The shout of “CLEAR!” is ubiquitous on television medical drama; it seems we universally fear and dread the infamous “heart attack.” And we should. Cardiac disease remains one of the biggest killers worldwide, and yet, until the very recent past, physicians did not know what caused them or how best (and if and when) to treat them.
David S. Jones‘ book Broken Hearts: The Tangled History of Cardiac Care first appeared in 2012. I was lucky enough to hear Dr. Jones speak at the Dittrick Medical History Center that following year–right here in Cleveland, Ohio, where many of these medical innovations took place. Claude Beck (1894-1971) devised ways to revive heart attack victims with the use of carefully controlled electricity, but Beck’s defibrillator cannot be isolated from two other innovations, the Kay-Cross Oxygenator and by-pass surgery (also developed in Cleveland and on display at the Dittrick, by the way). Oxygenators allowed for stopped-heart surgery and more delicate operations, while the defibrillator allowed doctors to re-start the heart. Then in 1958, F. Martin Sones discovered moving cine-coronary angiography, a technique for visualizing the inside of the coronary arteries, but all of these “firsts” were accomplished through risk-taking, a hallmark of Cleveland successes generally. What made the risks worth it?
David Jones calls it a slow motion rise and fall—the “epidemic” of heart disease was less a new development than a constellation of events: changing social and economic conditions (rise in cigarettes, change in diet, exercise, stress, pollution) but also income inequality…plus new diagnostic tools that let us “see” the heart and diagnose it better. And of course, the fact that it was a “business man’s” disease meant a greater focus upon it, while increased competition among and between institutions meant that suddenly, heart disease was at the center of everyone’s attention.
Jones points to this rise as instructive; once understood as an epidemic, physicians began to use surgical interventions not only as a means of helping a patient, but also as a diagnostic in the search for disease causation. What really caused the problem and what were the best means of curing it? Plaques…or ruptures…or clots? (In the end, it’s really all three, and Jones explains the differences between types of infarction with incredible clarity). Not surprisingly, diet and lifestyle were factors well beyond the control of doctors. Patients wanted internal solutions, quick fixes, “miracles” of medicine. Enterprising doctors wanted the same. Jones’ points to the “ambiguities and inconsistencies” in medical decision making, and also how this affects perception not only of doctors but of the wider culture. His research causes us to reflect on why surgical interventions become “over-sold” in terms of their efficacy.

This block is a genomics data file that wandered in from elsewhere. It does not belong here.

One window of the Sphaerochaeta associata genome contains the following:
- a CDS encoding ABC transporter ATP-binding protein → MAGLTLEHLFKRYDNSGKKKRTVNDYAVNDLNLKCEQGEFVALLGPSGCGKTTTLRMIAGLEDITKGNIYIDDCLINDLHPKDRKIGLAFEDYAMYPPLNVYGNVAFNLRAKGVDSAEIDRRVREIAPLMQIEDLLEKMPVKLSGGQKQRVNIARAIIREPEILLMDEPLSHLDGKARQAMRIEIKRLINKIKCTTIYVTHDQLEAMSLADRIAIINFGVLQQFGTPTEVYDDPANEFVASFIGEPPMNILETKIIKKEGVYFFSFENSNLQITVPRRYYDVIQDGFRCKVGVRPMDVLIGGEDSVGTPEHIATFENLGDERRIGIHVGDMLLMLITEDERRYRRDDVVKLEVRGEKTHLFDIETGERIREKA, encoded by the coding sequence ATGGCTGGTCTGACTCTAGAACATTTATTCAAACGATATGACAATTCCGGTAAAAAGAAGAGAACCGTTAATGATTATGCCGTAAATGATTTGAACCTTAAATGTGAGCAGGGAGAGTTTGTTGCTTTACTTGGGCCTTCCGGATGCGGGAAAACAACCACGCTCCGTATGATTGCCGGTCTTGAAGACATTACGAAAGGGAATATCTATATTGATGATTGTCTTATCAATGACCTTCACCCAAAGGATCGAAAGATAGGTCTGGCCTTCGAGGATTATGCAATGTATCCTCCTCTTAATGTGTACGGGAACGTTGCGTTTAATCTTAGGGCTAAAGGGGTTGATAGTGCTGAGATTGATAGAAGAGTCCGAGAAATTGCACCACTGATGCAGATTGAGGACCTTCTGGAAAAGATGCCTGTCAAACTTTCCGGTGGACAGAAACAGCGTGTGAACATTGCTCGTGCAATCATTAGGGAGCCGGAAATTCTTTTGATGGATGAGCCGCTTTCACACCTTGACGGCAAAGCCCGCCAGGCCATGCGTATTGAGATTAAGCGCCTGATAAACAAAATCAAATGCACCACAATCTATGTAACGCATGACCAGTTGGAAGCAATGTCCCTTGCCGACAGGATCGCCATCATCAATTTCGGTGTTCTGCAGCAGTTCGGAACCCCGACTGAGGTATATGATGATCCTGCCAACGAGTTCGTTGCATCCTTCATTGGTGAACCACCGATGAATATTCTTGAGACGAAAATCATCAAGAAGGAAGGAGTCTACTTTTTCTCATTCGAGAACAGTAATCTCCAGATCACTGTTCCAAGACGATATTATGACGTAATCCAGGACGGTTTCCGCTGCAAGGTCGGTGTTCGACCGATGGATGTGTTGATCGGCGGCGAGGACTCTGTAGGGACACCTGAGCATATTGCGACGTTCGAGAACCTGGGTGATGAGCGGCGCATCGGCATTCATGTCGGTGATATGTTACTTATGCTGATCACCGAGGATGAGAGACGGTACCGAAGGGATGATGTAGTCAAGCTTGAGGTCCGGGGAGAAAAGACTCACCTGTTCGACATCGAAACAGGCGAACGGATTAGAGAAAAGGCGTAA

At the 1969 annual meeting of The Society of Thoracic Surgeons, Dr. Effler stated, “Only a few years ago papers on [myocardial revascularization surgery] were viewed with frank skepticism and the authors looked upon with suspicion…. [but] The subject of myocardial revascularization is timely and deserves more attention at surgical meetings.”1 He had reasons to be bold; a year earlier, Dr. Effler and his colleagues performed the first cardiac transplant in the Midwest. But Just because a surgical intervention may be performed doesn’t make it a good idea. Jones describes the neurological problems following heart lung machines, and the considerable risks of the surgeries themselves. Angiography was not always a clear picture. Some surgeries may not have been necessary. Others were undertaken but the outcomes were less advantageous than hoped. Jones’ work shows how the realization of risk led to new technique, things we take for granted today but which came about in the 60s and 70s as a result of the “epidemic” of heart disease. And risk matters. Effler lost 5 of his first 11 patients. Death was, as Jones puts it, “woven into the field.” People were ready to take risks, and there wasn’t always consensus about what risk really meant. More animal trials, or not? Risk this patient or not? Risk this procedure or not?
The answer is not an answer. It’s a story. Imagine a surgery where doctors operate with the knowledge of high mortality rates if you do, but also with the certain death of patients if you don’t—with the neurological complications that plagued procedures— with only an imperfect understanding of what caused heart attack—and with the knowledge that your team was at the forefront as path breakers. What would it be like to make decisions in that context? And in what ways are we inheritors of that time period and that rhetoric? Jones’ research, carefully collected, expertly handled, and easy to read even for non-specialists, demonstrates not only the complexity of the disease itself but also the convoluted and politicized means by which treatment decisions are made. And re-made. And re-made. Why and how doctors (and patients) overestimate the effectiveness of medical interventions lies with a nexus of competing interests and aims, with a rhetoric of success that belies complications, and with the very interventionist model that aided original research into coronary disease and the causes of infarction (heart attack).
As both an M.D. and Ph.D., Jones has a perceptive eye and a wide lens on history. His meticulous research into archives and clear presentation make this book a public history with academic fervor. He is now at work on a follow-up, On the Origins of Therapies, which will trace the evolution of coronary artery bypass surgery.